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Rural Bank: ‘Bittersweet’ year for Australian ag exports

Rural Bank warns that the outlook for 2019-20 is ‘mixed’ and impressive growth in cattle exports this year was largely driven by an increase in production due to drought-induced destocking.

The value of Australian agricultural exports increased for a ninth consecutive year in 2018-19 but the outlook for 2019-20 is “uncertain”, says a new report from Rural Bank.

The bank found that the total value of Australia’s agricultural exports was A$50.7 billion ($34.7 billion; €31.5 billion) in 2018-19, an increase of 1.4 percent year-on-year and the highest value on record.

The result was described as “bittersweet” because the 18 percent growth in cattle exports to A$1.9 billion, the largest growth in any single commodity, was driven by drought-induced destocking that increased production levels but “further eroded the already low national cattle herd.”

In addition, cropping exports continued to see declines, falling by A$6.4 billion (46.2 percent) in the last three years from 2016-17 to 2018-19. The decline last year alone was A$2.2 billion (27.9 percent) due to a significant drop in production.

With the decline in cropping export values taken into consideration, “it is a very positive result for almost all other commodities to record enough growth to achieve continued growth for Australian agriculture as a whole,” Rural Bank said in the report.

Horticulture continues to be an increasingly important export industry for Australian agriculture, with a A$594 million (27.6 per cent) rise in export value in 2018-19. Each of the major categories within horticulture performed strongly, with the export value of nuts rising by 39.1 percent and fruit increasing by 22.1 percent.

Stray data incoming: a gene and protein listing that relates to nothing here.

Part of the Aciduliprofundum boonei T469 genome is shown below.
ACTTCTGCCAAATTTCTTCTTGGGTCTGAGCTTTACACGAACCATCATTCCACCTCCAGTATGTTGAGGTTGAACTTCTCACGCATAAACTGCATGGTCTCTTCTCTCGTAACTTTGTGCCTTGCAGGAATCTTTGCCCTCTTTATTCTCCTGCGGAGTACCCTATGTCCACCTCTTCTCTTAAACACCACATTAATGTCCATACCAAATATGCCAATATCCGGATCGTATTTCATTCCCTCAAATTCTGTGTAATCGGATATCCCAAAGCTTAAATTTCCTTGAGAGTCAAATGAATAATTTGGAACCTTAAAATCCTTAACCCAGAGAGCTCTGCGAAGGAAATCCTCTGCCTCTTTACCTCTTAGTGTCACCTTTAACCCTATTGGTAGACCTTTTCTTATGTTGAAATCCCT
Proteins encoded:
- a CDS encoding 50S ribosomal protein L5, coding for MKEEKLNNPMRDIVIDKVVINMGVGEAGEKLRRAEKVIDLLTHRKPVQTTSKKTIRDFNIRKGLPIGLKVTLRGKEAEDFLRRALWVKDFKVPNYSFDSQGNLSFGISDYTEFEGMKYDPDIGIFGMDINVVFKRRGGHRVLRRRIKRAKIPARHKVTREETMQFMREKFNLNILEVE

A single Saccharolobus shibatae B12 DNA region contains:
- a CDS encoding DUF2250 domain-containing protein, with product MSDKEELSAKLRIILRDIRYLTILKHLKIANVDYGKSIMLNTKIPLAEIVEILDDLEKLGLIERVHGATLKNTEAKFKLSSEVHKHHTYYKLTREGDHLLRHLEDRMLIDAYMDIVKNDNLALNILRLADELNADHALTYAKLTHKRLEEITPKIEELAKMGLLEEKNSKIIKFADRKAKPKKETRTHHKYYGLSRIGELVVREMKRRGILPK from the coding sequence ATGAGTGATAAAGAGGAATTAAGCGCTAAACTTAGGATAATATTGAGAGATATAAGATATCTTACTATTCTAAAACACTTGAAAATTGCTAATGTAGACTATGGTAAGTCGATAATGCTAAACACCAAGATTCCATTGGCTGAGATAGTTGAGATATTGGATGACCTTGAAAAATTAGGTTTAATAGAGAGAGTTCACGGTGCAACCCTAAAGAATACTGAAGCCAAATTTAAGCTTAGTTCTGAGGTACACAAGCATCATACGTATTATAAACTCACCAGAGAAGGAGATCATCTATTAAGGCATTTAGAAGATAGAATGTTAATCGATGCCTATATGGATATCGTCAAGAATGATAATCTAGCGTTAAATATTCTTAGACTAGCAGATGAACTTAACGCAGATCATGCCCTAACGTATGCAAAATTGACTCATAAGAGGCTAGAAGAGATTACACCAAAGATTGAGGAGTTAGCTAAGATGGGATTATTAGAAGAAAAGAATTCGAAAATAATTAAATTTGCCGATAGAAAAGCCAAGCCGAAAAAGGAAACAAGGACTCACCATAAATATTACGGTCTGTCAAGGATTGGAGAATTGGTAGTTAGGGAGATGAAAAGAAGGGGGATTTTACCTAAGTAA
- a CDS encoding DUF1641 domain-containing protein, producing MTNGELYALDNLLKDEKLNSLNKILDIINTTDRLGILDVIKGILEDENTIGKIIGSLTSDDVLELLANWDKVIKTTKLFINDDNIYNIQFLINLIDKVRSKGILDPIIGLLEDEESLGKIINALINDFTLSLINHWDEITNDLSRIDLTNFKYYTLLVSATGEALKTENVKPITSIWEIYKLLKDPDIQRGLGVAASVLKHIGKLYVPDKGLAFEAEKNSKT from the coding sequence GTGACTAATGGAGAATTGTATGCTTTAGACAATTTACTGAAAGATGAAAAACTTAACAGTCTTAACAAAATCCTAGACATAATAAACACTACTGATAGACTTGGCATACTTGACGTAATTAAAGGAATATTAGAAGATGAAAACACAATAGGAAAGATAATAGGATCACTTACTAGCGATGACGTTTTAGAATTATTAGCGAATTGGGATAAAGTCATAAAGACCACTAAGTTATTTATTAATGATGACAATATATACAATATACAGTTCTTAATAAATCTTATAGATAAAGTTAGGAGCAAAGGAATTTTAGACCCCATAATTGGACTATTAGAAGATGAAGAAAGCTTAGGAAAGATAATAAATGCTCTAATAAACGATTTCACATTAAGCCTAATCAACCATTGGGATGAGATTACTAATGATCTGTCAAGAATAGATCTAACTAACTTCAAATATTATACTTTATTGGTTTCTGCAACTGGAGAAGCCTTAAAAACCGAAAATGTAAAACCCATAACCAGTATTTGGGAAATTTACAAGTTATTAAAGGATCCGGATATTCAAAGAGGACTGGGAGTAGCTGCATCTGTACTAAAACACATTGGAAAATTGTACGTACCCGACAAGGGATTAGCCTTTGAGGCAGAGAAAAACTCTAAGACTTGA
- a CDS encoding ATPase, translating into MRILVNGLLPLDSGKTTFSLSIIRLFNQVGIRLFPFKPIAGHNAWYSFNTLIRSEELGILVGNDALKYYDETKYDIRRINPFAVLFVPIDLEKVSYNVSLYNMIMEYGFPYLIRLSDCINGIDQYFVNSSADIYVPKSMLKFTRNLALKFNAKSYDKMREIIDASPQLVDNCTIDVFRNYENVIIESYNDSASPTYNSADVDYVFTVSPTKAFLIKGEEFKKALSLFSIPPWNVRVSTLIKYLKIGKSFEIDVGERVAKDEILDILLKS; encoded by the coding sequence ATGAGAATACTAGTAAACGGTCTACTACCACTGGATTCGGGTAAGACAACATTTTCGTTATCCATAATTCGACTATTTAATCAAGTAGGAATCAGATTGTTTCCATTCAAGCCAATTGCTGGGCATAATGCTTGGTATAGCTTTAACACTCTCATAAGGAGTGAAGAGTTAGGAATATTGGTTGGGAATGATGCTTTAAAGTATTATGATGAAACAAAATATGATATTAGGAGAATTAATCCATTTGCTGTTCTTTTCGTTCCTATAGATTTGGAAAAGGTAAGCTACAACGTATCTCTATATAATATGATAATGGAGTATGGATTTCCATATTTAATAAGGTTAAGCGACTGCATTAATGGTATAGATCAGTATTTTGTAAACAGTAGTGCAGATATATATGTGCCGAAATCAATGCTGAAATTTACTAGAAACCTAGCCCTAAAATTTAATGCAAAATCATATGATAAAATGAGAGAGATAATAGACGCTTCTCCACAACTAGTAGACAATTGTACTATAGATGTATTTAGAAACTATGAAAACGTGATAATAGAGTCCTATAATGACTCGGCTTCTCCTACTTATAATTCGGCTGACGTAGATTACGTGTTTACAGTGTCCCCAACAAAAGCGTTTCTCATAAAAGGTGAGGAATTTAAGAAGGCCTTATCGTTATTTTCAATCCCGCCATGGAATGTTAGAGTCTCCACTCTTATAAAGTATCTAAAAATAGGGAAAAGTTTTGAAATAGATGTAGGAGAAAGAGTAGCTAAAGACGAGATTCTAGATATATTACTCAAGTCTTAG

The other growth commodities in 2018-19 were cotton, wine, dairy, sugar and the sheep industry – although the value of wool exports declined by A$163 million and seafood fell by A$61 million.

Export values were supported in 2018-19 by an increasingly weak Australian dollar, Rural Bank said, which is likely to continue to decline this year as the differential between Australian and US interest rates persists, alongside a general decline in business and consumer confidence.

The bank also said the outlook for 2019-20 was “mixed” and that “a tenth consecutive year of growth is uncertain.”

Demand for many Australian commodities and products remains strong, it said, but ongoing uncertainty over the US-China trade war could have unforeseen impacts and supply challenges for cattle, sheep and wool due to reduced flock and herd sizes, will limit production and exportable supplies.

This could be partially offset by an increase in cropping production, although recent warnings from the Australian Bureau of Agricultural and Resource Economics and Sciences over low production in 2019-20, due to ongoing drought conditions, cast doubt over this prospect.

Major Australian wheat processor Manildra Group was forced to import wheat in 2019 for the first time in more than a decade, due to low levels of crop production in the eastern states.

One market source described the outlook as “concerning” to Agri Investor, adding that “tough conditions” were posing challenges for producers in Australia’s eastern states.

Rural Bank found that the top five Australian agricultural export markets by value were China, South Korea, the US, Japan, the Middle East and North Africa, with China alone accounting for 28.4 percent of the industry’s exports.

Victoria produced the highest amount of exports by value of the states and territories, with exports up 0.7 percent to A$13.4 billion. Western Australia saw the biggest year-on-year increase thanks to a bumper cropping year, with export values rising by 25.4 percent to A$8.3 billion.